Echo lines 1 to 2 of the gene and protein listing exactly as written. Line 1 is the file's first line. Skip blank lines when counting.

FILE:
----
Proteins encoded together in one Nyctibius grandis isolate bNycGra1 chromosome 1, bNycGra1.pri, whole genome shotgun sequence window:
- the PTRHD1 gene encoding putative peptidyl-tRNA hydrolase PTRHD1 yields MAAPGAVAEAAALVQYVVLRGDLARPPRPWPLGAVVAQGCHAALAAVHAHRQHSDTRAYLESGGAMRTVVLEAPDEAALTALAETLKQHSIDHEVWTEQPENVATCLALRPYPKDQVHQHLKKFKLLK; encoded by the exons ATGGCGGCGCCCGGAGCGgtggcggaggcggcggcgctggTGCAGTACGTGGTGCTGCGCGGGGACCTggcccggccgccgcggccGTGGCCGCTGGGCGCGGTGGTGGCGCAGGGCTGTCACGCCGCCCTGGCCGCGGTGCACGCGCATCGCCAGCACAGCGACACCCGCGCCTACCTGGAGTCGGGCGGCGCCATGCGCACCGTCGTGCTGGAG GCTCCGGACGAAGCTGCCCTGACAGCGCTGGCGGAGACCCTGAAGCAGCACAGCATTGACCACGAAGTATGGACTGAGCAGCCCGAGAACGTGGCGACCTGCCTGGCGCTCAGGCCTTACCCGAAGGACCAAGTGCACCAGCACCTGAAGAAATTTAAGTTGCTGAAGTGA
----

Proteins encoded together in one Nyctibius grandis isolate bNycGra1 chromosome 1, bNycGra1.pri, whole genome shotgun sequence window:
- the PTRHD1 gene encoding putative peptidyl-tRNA hydrolase PTRHD1 yields MAAPGAVAEAAALVQYVVLRGDLARPPRPWPLGAVVAQGCHAALAAVHAHRQHSDTRAYLESGGAMRTVVLEAPDEAALTALAETLKQHSIDHEVWTEQPENVATCLALRPYPKDQVHQHLKKFKLLK; encoded by the exons ATGGCGGCGCCCGGAGCGgtggcggaggcggcggcgctggTGCAGTACGTGGTGCTGCGCGGGGACCTggcccggccgccgcggccGTGGCCGCTGGGCGCGGTGGTGGCGCAGGGCTGTCACGCCGCCCTGGCCGCGGTGCACGCGCATCGCCAGCACAGCGACACCCGCGCCTACCTGGAGTCGGGCGGCGCCATGCGCACCGTCGTGCTGGAG GCTCCGGACGAAGCTGCCCTGACAGCGCTGGCGGAGACCCTGAAGCAGCACAGCATTGACCACGAAGTATGGACTGAGCAGCCCGAGAACGTGGCGACCTGCCTGGCGCTCAGGCCTTACCCGAAGGACCAAGTGCACCAGCACCTGAAGAAATTTAAGTTGCTGAAGTGA